Mary Warnock and the Right to Abortion

Mary Warnock has long defended a woman’s right to abortion. As a leading moral philosopher she has consistently engaged in debates about moral issues. While much moral philosophy became focused on the linguistics of morality, the meta-ethical questions of the meaning of moralterms, early in her career she tended towards a different approach. In her book Ethics Since 1900 (1960, Oxford University Press, Oxford) she made this clear. She wrote in her conclusion of the survey of the meta-ethics of the 20th century:

“One of the consequences of treating ethics as the analysis of ethical language is… that it leads to the increasing triviality of the subject. This is not a general criticism of linguistic analysis but only of this method applied to ethics. In ethics, alone among the branches of philosophical study, the subject matter is not so much the categories we use to describe or to learn about the world, as our own impact upon the world, our relation to other people and our attitude to our situation and our life.” (pp.202-203)

Her engagement in ethics is apparent from her recent contribution to the current abortion debate. The Human Fertilisation and Embryology Bill is passing through Parliament and there is an effort to modify the bill in a way that will restrict abortion by lowering the legal limit to abortion from 24 weeks to 22 weeks, on the basis that babies over 22 weeks may survive birth. Warnock is opposed to any change in the law. She argues, in an article in the Observer newspaper (Sunday May 18th) that this should not happen for a number of reasons. It is likely that babies born will be brain damaged. It is also likely that women who want an abortion at that stage will simply do what they did before abortion was legal, and find other, probably unsafe backstreet solutions. She also argues that a law cannot be based on what is largely a religious belief.

If the argument is about vulnerable members of society then perhaps some justification can be found. If we think that abortion at 22 weeks is infanticide then, as a civilised society, we must prohibit it. There is something natural about trying to save the most vulnerable and surely 22 week old babies fall into this category. However, Warnock says we must consider the women:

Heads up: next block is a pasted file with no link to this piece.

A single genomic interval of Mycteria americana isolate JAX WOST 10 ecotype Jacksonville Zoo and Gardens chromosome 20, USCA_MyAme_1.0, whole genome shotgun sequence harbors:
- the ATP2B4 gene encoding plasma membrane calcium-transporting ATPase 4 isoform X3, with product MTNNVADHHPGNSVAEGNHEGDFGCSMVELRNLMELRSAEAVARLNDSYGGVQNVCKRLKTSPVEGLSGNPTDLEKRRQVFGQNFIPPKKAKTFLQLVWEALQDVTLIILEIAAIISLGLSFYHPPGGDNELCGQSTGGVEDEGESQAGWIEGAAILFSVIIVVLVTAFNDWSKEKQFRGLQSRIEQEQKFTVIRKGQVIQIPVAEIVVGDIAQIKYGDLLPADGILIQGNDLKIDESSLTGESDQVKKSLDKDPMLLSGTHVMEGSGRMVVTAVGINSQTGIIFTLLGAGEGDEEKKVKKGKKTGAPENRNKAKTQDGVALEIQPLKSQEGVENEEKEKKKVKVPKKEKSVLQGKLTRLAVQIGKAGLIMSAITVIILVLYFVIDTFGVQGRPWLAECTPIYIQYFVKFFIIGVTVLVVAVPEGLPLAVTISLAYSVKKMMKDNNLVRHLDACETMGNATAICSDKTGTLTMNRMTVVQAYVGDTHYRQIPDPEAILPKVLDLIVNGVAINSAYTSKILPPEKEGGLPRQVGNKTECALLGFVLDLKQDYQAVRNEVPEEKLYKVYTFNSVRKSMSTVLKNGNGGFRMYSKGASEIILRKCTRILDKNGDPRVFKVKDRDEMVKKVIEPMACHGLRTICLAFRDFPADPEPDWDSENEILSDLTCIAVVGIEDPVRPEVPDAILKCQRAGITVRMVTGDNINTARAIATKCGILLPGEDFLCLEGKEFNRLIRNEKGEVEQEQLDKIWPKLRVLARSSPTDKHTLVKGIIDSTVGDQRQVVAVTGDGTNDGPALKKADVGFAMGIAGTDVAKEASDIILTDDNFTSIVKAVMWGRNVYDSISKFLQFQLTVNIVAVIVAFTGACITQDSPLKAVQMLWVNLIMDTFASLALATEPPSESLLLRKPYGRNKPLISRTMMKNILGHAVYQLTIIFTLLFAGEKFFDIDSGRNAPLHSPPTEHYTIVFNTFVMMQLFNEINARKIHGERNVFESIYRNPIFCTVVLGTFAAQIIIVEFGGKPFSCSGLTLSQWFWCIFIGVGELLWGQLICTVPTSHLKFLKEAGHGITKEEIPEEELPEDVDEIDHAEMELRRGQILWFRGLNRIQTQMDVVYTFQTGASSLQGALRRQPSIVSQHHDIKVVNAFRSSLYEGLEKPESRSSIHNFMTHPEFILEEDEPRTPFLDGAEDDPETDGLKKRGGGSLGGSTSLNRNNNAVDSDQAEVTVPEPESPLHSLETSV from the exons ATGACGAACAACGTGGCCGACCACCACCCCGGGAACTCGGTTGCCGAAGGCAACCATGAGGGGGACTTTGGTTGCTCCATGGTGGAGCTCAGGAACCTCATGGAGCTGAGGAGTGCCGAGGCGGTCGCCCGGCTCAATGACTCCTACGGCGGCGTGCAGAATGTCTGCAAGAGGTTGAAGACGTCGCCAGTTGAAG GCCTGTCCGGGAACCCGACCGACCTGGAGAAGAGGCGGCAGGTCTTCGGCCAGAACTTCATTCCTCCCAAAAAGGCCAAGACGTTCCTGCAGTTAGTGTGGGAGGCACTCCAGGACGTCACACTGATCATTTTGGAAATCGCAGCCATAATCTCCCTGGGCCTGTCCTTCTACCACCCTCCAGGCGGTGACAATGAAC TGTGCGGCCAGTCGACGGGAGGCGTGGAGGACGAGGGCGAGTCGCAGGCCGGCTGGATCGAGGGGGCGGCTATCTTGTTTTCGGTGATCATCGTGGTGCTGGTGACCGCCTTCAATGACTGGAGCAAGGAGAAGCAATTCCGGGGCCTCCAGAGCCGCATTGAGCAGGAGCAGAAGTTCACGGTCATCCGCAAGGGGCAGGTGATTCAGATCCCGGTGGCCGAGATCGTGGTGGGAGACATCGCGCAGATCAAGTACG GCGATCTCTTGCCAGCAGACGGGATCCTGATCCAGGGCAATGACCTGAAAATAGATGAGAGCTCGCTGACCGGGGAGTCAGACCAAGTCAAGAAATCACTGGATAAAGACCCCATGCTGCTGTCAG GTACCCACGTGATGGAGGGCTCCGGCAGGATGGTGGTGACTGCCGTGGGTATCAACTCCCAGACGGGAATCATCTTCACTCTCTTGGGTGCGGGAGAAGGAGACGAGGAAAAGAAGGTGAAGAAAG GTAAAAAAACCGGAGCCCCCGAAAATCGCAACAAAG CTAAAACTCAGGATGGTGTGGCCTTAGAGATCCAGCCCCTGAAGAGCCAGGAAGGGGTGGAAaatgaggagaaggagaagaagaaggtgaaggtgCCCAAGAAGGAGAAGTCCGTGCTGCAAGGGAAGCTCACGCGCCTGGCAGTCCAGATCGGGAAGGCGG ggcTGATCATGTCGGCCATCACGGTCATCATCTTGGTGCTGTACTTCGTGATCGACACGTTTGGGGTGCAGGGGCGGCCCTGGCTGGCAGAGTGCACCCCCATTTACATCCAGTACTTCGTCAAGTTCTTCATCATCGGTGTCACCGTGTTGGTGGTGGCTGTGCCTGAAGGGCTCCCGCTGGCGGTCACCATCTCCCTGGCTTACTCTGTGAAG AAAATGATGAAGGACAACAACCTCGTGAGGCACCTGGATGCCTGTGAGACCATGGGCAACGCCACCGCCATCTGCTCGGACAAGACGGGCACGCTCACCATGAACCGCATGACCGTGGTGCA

“Many of them will be young and a significant number still of school age. Many will have refused to acknowledge that they were pregnant for as long as it was possible to deny it to themselves. Some may not have known they were pregnant. A combination of ignorance and fear, shame and hopelessness may have prevented their seeking either an abortion or support from their parents as the weeks went by. Some of them will, in any case, have left home and be living on the streets. Few will have any contact with the father of their baby; some may not even know who he is. … Whatever their precise circumstances, these mothers are in a desperate position. Most women deplore the need for even an early abortion, whether they regret it later or not. Few take the decision lightly. But this particular group of mothers is, most of all, to be pitied. They are the vulnerable ones.” (To read the full article go to:, ‘Women, not the unborn, deserve our protection’, The Observer, Sunday, May 18 2008.)

Warnock argues that the quality of life of the living is the priority. Warnock’s argument comes from within a powerful argument about the place of women in society. It is part of the wider tradition that argues that without reproductive rights, women cannot have basic rights. It is in part an extension of the observation that women  still do not have equality, that many institutions (including the law and religion) are patriarchal.

However, it would be a mistake to try and generalise about Warnock. She is not a situationist, or a strong advocate of rights based ethics. In her book, Making babies: Is there a right to have children, (2002, Oxford University Press, Oxford) she writes:

“We must beware of the danger of confusing what is passionately and deeply wanted with what is right. It is good if possible, and if no harm to others ensues, to try to get people what they very much want. But if they fail to get what they want they may be disappointed, but they have not, so far, been wronged.” (p.113)

She goes on to voice another concern that obsessions about rights might mean that we move our attention, from the thing that has wronged us, to the idea that have not got what we want. This would be deplorable, she writes.

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